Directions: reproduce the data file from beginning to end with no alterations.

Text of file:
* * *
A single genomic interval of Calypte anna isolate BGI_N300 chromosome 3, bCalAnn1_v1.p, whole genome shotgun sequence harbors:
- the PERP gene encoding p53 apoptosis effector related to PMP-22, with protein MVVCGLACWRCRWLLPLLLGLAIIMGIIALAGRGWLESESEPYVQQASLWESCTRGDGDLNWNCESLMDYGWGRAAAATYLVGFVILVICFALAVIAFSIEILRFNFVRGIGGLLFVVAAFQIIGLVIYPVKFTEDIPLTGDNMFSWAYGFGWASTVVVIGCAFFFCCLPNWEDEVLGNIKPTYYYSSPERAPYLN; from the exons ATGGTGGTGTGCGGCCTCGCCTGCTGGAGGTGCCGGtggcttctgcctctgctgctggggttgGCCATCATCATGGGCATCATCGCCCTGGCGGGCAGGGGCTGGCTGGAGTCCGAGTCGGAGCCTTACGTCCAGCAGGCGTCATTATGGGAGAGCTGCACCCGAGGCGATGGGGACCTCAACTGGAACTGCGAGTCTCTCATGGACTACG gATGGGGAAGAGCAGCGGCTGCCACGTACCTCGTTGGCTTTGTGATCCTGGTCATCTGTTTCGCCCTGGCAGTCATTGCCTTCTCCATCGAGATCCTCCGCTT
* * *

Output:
A single genomic interval of Calypte anna isolate BGI_N300 chromosome 3, bCalAnn1_v1.p, whole genome shotgun sequence harbors:
- the PERP gene encoding p53 apoptosis effector related to PMP-22, with protein MVVCGLACWRCRWLLPLLLGLAIIMGIIALAGRGWLESESEPYVQQASLWESCTRGDGDLNWNCESLMDYGWGRAAAATYLVGFVILVICFALAVIAFSIEILRFNFVRGIGGLLFVVAAFQIIGLVIYPVKFTEDIPLTGDNMFSWAYGFGWASTVVVIGCAFFFCCLPNWEDEVLGNIKPTYYYSSPERAPYLN; from the exons ATGGTGGTGTGCGGCCTCGCCTGCTGGAGGTGCCGGtggcttctgcctctgctgctggggttgGCCATCATCATGGGCATCATCGCCCTGGCGGGCAGGGGCTGGCTGGAGTCCGAGTCGGAGCCTTACGTCCAGCAGGCGTCATTATGGGAGAGCTGCACCCGAGGCGATGGGGACCTCAACTGGAACTGCGAGTCTCTCATGGACTACG gATGGGGAAGAGCAGCGGCTGCCACGTACCTCGTTGGCTTTGTGATCCTGGTCATCTGTTTCGCCCTGGCAGTCATTGCCTTCTCCATCGAGATCCTCCGCTT